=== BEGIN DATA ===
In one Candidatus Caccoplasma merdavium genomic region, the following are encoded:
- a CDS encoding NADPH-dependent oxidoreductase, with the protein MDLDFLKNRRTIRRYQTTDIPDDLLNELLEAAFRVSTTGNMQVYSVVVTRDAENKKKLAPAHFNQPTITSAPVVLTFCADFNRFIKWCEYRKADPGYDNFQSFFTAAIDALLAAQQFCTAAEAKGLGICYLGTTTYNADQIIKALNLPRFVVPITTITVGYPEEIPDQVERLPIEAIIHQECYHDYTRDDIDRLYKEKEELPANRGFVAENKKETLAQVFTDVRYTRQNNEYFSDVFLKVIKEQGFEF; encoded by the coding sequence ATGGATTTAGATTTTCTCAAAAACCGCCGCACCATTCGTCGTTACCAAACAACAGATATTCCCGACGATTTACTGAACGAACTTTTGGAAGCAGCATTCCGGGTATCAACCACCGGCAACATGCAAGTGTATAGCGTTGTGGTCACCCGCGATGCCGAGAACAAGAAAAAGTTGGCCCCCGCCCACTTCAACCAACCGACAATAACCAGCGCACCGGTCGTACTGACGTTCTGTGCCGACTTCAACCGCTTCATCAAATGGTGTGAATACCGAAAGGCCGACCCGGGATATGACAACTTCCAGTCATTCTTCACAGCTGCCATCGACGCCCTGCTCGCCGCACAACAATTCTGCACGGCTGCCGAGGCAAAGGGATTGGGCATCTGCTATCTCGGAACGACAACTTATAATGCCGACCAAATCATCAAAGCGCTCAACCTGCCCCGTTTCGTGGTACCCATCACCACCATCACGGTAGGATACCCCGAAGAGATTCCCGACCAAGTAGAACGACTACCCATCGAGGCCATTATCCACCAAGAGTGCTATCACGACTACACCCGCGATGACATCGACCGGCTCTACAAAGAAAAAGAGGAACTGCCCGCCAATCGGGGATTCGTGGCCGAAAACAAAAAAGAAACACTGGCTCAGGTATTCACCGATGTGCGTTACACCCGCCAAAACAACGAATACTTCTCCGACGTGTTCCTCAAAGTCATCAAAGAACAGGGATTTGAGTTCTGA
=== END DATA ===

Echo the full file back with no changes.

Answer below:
In one Candidatus Caccoplasma merdavium genomic region, the following are encoded:
- a CDS encoding NADPH-dependent oxidoreductase, with the protein MDLDFLKNRRTIRRYQTTDIPDDLLNELLEAAFRVSTTGNMQVYSVVVTRDAENKKKLAPAHFNQPTITSAPVVLTFCADFNRFIKWCEYRKADPGYDNFQSFFTAAIDALLAAQQFCTAAEAKGLGICYLGTTTYNADQIIKALNLPRFVVPITTITVGYPEEIPDQVERLPIEAIIHQECYHDYTRDDIDRLYKEKEELPANRGFVAENKKETLAQVFTDVRYTRQNNEYFSDVFLKVIKEQGFEF; encoded by the coding sequence ATGGATTTAGATTTTCTCAAAAACCGCCGCACCATTCGTCGTTACCAAACAACAGATATTCCCGACGATTTACTGAACGAACTTTTGGAAGCAGCATTCCGGGTATCAACCACCGGCAACATGCAAGTGTATAGCGTTGTGGTCACCCGCGATGCCGAGAACAAGAAAAAGTTGGCCCCCGCCCACTTCAACCAACCGACAATAACCAGCGCACCGGTCGTACTGACGTTCTGTGCCGACTTCAACCGCTTCATCAAATGGTGTGAATACCGAAAGGCCGACCCGGGATATGACAACTTCCAGTCATTCTTCACAGCTGCCATCGACGCCCTGCTCGCCGCACAACAATTCTGCACGGCTGCCGAGGCAAAGGGATTGGGCATCTGCTATCTCGGAACGACAACTTATAATGCCGACCAAATCATCAAAGCGCTCAACCTGCCCCGTTTCGTGGTACCCATCACCACCATCACGGTAGGATACCCCGAAGAGATTCCCGACCAAGTAGAACGACTACCCATCGAGGCCATTATCCACCAAGAGTGCTATCACGACTACACCCGCGATGACATCGACCGGCTCTACAAAGAAAAAGAGGAACTGCCCGCCAATCGGGGATTCGTGGCCGAAAACAAAAAAGAAACACTGGCTCAGGTATTCACCGATGTGCGTTACACCCGCCAAAACAACGAATACTTCTCCGACGTGTTCCTCAAAGTCATCAAAGAACAGGGATTTGAGTTCTGA